Saturday, December 22, 2012

Video games, movies to blame, not guns: NRA statement on Sandy Hook

The National Rifle Association promised it would hold a press conference on Friday to discuss the massacre at Sandy Hook Elementary School, and it did so early Friday morning. The essence of what the NRA said, though, was to defend itself by using the other large target in the room, video games.

Although, of course, the press conference was held live, the full statement from Wayne LaPierre, the NRA's executive vice president, is available here.  The full press conference can be seen here, in three parts.

Excerpts show video games have been thrown under the bus:

There exists in this country a callous, corrupt and corrupting shadow industry that sells, and sows, violence against its own people.
Through vicious, violent video games with names like Bulletstorm, Grand Theft Auto, Mortal Kombat and Splatterhouse. And here's one: it's called Kindergarten Killers. It's been online for 10 years. How come my research department could find it and all of yours either couldn't or didn't want anyone to know you had found it?

Then there's the blood-soaked slasher films like "American Psycho" and "Natural Born Killers" that are aired like propaganda loops on "Splatterdays" and every day, and a thousand music videos that portray life as a joke and murder as a way of life. And then they have the nerve to call it "entertainment."

But is that what it really is? Isn't fantasizing about killing people as a way to get your kicks really the filthiest form of pornography?
LaPierre is just trying to spin the issue. For one thing, Kindergarten Killers is a 10-year-old Flash game that last made news in 2008, when a game site in Finland removed it following a school shooting in that country. He also got the name wrong; it's Killer, not Killers, but we don't expect the NRA to work hard to deliver facts. The NRA also threw movies under the bus, too, as can be seen by LaPierre's references to "Natural Born Killers."

We didn't see a mention of TV or television, however, which makes us wonder if LaPierre has stock in AMC (The Walking Dead, Breaking Bad), or other networks that have extremely violent shows.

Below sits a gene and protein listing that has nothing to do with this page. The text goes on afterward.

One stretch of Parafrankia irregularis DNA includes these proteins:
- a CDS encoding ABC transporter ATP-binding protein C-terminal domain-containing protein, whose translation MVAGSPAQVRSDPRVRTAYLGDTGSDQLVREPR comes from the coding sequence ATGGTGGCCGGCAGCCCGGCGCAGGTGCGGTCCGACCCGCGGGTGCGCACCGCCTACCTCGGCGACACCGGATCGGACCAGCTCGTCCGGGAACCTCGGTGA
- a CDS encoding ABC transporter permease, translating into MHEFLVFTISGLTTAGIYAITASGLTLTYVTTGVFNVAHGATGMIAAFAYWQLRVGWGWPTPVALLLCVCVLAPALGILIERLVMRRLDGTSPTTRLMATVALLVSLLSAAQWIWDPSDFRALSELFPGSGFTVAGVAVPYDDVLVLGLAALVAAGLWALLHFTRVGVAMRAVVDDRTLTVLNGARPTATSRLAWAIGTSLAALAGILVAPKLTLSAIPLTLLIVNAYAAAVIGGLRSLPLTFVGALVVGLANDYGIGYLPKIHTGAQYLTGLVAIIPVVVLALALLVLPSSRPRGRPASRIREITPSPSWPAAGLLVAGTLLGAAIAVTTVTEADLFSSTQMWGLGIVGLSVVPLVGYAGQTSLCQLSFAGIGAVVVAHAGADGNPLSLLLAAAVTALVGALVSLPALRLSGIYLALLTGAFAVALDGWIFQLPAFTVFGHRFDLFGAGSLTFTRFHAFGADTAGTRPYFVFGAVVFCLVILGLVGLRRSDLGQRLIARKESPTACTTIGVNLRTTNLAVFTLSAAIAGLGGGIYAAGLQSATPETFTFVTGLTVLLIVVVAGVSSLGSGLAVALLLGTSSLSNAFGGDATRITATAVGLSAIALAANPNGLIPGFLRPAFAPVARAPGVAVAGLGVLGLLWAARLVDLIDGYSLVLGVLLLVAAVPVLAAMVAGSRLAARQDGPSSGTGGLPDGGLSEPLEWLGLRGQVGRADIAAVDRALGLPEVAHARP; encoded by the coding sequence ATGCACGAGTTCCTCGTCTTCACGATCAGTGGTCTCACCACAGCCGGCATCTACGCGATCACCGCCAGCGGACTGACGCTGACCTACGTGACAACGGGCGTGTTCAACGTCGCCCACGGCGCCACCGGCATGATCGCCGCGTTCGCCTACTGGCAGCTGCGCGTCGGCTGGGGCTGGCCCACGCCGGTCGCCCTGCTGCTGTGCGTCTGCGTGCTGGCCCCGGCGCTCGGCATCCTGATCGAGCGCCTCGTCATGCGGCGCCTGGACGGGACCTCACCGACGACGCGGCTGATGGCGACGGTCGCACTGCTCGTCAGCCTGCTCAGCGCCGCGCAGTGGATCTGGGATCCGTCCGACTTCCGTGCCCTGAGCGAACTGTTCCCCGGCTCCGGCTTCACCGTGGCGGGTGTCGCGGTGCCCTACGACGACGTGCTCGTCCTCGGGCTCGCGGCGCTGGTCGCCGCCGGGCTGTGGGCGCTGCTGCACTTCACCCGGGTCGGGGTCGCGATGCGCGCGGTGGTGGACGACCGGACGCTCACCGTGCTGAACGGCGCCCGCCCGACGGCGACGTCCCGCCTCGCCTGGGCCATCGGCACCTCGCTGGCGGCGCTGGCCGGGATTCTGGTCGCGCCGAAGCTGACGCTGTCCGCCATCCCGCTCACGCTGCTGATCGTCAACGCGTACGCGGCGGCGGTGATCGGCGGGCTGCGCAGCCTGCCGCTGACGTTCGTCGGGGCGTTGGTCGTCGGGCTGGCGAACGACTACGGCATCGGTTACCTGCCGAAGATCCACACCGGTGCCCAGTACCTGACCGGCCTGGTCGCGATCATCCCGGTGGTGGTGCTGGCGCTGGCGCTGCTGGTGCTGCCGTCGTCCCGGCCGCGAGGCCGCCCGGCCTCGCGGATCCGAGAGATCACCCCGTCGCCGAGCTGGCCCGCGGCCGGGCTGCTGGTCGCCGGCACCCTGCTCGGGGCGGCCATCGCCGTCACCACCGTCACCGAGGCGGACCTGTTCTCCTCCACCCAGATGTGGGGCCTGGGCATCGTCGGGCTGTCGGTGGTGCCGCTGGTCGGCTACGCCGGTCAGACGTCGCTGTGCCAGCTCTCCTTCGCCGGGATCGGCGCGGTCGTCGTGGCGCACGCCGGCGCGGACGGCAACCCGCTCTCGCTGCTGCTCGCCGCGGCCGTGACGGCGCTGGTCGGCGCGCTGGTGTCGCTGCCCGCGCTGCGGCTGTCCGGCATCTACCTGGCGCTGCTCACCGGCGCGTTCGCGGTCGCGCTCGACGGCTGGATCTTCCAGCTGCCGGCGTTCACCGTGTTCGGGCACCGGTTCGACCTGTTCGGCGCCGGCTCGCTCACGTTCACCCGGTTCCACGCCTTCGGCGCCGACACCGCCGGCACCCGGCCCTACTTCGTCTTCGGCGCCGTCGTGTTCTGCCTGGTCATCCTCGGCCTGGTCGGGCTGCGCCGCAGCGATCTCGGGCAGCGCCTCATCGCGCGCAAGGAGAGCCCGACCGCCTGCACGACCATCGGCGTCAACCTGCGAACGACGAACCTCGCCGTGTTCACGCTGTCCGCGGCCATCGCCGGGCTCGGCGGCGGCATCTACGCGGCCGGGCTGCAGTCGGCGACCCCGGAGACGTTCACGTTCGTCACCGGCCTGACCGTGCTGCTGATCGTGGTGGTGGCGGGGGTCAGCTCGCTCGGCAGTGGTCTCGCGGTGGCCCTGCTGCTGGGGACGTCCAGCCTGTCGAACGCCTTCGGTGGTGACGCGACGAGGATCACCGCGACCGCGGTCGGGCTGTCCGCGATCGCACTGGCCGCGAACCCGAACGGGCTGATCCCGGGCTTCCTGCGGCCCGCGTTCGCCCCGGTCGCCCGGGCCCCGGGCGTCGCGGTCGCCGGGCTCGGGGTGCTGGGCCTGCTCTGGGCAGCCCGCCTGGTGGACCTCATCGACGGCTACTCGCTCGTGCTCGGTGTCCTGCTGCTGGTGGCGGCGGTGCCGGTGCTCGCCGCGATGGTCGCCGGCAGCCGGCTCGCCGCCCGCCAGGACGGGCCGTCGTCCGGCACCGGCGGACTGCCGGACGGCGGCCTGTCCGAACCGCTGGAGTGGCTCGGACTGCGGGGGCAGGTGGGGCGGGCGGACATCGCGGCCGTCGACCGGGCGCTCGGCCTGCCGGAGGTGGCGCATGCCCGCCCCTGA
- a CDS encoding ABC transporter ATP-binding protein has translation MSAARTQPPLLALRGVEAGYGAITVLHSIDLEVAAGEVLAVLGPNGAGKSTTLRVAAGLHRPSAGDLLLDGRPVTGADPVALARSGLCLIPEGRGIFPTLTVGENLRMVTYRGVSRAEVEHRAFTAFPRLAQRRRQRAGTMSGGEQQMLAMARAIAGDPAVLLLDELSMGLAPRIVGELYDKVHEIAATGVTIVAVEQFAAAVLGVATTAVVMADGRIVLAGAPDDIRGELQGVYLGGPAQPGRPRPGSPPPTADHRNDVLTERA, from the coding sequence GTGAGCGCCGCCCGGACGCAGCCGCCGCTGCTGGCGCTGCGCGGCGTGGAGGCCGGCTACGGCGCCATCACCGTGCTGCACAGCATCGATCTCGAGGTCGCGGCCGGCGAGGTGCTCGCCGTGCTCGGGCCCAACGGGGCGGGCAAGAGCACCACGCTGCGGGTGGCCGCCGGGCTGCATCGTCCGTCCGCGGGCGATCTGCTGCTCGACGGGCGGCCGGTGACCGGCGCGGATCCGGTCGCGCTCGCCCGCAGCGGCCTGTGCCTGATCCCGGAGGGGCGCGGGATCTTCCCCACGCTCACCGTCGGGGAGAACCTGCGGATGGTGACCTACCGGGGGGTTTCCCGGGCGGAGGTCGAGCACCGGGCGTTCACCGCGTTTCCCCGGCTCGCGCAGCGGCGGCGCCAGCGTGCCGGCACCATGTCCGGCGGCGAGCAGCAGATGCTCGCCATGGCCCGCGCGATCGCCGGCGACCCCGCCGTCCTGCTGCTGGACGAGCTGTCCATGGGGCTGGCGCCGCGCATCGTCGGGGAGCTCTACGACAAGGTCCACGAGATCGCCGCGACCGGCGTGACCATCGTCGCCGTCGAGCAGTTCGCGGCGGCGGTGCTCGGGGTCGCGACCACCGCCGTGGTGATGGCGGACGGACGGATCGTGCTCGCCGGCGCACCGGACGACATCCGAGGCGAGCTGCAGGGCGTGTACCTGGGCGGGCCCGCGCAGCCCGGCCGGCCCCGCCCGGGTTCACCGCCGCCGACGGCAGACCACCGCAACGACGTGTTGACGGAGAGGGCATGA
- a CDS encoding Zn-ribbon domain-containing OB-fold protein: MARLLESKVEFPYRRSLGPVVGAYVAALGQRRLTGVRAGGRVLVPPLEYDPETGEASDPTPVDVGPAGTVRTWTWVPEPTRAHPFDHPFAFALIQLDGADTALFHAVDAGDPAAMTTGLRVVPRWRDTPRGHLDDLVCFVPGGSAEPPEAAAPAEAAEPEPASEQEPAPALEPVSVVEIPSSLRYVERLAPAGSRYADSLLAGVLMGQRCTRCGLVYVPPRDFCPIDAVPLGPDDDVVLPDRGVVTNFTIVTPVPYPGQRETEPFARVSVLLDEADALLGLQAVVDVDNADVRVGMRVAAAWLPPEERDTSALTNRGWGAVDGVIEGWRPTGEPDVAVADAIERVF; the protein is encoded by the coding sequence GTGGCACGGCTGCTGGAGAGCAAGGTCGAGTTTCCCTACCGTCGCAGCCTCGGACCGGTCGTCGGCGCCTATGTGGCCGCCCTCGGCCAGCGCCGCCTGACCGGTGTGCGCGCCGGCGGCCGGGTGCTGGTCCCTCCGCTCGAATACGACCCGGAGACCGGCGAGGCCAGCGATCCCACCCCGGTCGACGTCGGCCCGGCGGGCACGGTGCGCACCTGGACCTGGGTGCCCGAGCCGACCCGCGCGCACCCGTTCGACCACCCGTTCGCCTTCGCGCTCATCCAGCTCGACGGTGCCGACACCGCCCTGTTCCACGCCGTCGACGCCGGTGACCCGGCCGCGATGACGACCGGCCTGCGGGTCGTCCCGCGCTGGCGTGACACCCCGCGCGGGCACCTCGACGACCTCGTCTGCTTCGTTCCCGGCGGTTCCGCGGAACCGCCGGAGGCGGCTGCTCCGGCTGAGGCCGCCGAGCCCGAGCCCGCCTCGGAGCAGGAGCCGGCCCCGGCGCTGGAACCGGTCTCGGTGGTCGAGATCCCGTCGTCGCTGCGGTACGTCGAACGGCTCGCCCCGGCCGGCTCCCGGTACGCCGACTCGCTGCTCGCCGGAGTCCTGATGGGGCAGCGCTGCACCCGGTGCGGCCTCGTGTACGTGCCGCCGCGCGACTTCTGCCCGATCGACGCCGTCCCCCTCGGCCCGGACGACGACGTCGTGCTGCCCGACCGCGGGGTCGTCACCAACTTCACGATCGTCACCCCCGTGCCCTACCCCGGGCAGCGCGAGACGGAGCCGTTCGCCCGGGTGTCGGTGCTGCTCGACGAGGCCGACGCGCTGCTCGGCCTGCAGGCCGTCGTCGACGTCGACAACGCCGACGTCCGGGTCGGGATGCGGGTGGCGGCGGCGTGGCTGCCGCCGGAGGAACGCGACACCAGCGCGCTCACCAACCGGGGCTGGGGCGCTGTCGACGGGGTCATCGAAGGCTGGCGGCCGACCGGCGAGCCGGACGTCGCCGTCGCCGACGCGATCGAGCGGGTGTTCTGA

The NRA wasn't done with that. It called for armed police in every school. It's assumed that the NRA meant both public and private schools. Private schools can pass the cost along to parents, but in terms of public schools, you'd need taxes for that. Wait, isn't the right-wing against any more taxes?

What LaPierre doesn't seem to know is that hard-core gamers don't spend time on Flash games. They spend time on games such as World of Warcraft, Diablo III, and yes, games like various titles in the Call of Duty series. That being said, the response to the NRA's statement was favorable from the extreme right and unfavorable to those who are reasonable, including gun owners and conservatives.

Among the tweets from celebrities:

Mark Cuban: I think the NRA press conference is what the Mayans had in mind when they said the world would come to an end today

Seth Green: NRA: If we banned schools there would never be another school shooting.

Bette Midler: NRA says we need armed guards at every school. Well, since NRA IS SHILLING FOR THE FIREARMS INDUSTRY, this makes good sense for them.

The NRA's press conference was its first substantive response to the Sandy Hook Elementary School tragedy. On Friday, Dec. 14, Adam Lanza shot and killed his mother, took some of her guns, and forced his way into Sandy Hook Elementary School in Newtown, Conn. He used an assault rifle to kill 20 six- to seven-year-old students and six adults, before killing himself with a handgun as police closed in.

No comments: